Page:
You might have certain misconceptions regarding sensorineural hearing loss. Alright – not everything is wrong. But we put to rest at least one mistaken belief. We’re accustomed to thinking about conductive hearing loss occurring all of a sudden and sensorineural hearing loss creeping up on you as time passes. Actually, sudden sensorineural hearing loss often goes undiagnosed.
When You Get sensorineural Hearing Loss, is it Usually Slow Moving?
When we talk about sensorineural hearing loss or conductive hearing loss, you might feel a little disoriented – and we don’t blame you (the terms can be quite dizzying). So, the main point can be categorized in this way:
- Conductive hearing loss: This form of hearing loss results from an obstruction in the middle or outer ear. This might include anything from allergy-driven swelling to earwax. Usually, your hearing will come back when the underlying obstruction is cleared up.
- Sensorineural hearing loss: This form of hearing loss is usually caused by damage to the nerves or stereocilia in the inner ear. Your thinking of sensorineural hearing loss when your considering hearing loss caused by loud noise. In the majority of instances, sensorineural hearing loss is essentially irreversible, though there are treatments that can keep your hearing loss from degenerating further.
It’s typical for sensorineural hearing loss to occur slowly over a period of time while conductive hearing loss takes place fairly suddenly. But that’s not always the situation. Unexpected sensorineural hearing loss (or SSNHL) is somewhat uncommon, but it does exist. If SSNHL is misdiagnosed as a type of conductive hearing loss it can be particularly harmful.
Why is SSNHL Misdiagnosed?
To understand why SSNHL is misdiagnosed somewhat often, it may be helpful to have a look at a hypothetical interaction. Let’s suppose that Steven, a busy project manager in his early forties, woke up one day and couldn’t hear anything out of his right ear. His alarm clock sounded quieter. As did his crying kitten and chattering grade-schoolers. So, Steven prudently scheduled an appointment for an ear exam. Needless to say, Steven was in a hurry. He had to get caught up on some work after getting over a cold. Maybe, while at his appointment, he didn’t remember to mention his recent condition. After all, he was worrying about getting back to work and most likely left out some other relevant details. And as a result Steven was prescribed some antibiotics and was told to return if the symptoms persisted by the time the pills had run their course. It’s rare that sensorineural hearing loss occurs suddenly (something like 6 in 5000 according to the National Institutes of Health). So, Steven would normally be fine. But if Steven was indeed suffering from SSNHL, a misdiagnosis can have substantial consequences.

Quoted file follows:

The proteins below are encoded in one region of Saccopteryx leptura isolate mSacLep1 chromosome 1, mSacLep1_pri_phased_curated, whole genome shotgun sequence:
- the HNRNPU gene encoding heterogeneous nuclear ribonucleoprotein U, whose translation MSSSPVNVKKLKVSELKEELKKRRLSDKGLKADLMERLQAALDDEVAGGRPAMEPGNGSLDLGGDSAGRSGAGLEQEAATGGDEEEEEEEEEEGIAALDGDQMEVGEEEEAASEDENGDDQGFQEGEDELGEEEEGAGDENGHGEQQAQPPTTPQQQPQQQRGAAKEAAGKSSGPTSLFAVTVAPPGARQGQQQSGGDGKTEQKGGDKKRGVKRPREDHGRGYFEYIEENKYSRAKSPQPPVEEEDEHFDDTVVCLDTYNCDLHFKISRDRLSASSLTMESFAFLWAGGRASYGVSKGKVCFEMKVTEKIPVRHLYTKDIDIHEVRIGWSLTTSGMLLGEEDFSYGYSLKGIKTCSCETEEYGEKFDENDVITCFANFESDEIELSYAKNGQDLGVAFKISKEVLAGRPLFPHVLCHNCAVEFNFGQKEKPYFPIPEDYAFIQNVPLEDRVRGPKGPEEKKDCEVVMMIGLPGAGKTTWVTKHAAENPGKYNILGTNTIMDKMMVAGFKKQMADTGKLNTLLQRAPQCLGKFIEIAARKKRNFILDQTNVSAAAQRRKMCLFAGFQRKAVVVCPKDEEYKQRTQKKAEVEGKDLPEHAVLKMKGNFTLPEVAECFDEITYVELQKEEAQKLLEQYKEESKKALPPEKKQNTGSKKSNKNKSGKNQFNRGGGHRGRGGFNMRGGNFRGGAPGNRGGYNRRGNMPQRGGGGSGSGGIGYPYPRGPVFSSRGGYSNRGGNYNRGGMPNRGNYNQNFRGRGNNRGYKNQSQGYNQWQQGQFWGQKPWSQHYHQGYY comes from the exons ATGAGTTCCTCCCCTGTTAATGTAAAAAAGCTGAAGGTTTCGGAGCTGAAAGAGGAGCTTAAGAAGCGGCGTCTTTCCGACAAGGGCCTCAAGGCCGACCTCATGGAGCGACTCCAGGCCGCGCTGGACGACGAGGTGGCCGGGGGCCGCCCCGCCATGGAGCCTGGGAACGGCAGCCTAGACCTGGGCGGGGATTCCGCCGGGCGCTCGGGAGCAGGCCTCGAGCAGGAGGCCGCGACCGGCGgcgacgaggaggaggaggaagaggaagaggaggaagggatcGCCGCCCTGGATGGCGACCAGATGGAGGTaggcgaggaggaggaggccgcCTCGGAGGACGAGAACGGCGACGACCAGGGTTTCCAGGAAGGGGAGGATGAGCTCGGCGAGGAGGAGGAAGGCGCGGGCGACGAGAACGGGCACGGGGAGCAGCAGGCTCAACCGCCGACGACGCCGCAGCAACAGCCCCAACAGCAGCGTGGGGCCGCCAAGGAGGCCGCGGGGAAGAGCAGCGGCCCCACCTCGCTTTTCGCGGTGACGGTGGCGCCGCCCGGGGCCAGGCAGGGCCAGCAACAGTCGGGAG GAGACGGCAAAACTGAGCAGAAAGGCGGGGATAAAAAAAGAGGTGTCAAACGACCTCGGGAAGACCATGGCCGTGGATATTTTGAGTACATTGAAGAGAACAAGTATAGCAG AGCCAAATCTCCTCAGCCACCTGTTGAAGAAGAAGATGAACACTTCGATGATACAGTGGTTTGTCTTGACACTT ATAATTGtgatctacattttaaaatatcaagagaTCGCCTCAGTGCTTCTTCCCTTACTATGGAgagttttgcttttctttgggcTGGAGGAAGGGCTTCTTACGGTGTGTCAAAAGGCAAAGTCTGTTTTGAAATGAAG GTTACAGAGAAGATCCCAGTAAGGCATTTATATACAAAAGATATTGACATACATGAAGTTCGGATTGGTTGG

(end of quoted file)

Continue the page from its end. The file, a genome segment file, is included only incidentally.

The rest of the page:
Sensorineural Hearing Loss: The First 72 Critical Hours
SSNH could be caused by a wide variety of conditions and situations. Including some of these:
- A neurological issue.
- Problems with blood circulation.
- Some medications.
- Head trauma of some kind or traumatic brain injury.
This list could go on for, well, quite a while. Whatever issues you need to be watching for can be better recognized by your hearing specialist. But the point is that lots of of these hidden causes can be treated. And if they’re addressed before damage to the nerves or stereocilia becomes irreversible, there’s a possibility to lessen your long term loss of hearing.
The Hum Test
If you’re like Steven and you’re experiencing a bout of sudden hearing loss, you can do a quick test to get a rough understanding of where the issue is coming from. And here’s how you do it: just begin humming. Choose your favorite song and hum a few measures. What do you hear? Your humming should sound the same in both of your ears if your loss of hearing is conductive. (Most of what you’re hearing when you hum, after all, is coming from inside your own head.) It’s worth discussing with your hearing specialist if the humming is louder in one ear because it may be sensorineural hearing loss. Inevitably, it is possible that sudden sensorineural hearing loss might be wrongly diagnosed as conductive hearing loss. That can have some consequences for your general hearing health, so it’s always a good idea to bring up the possibility with your hearing professional when you go in for a hearing test.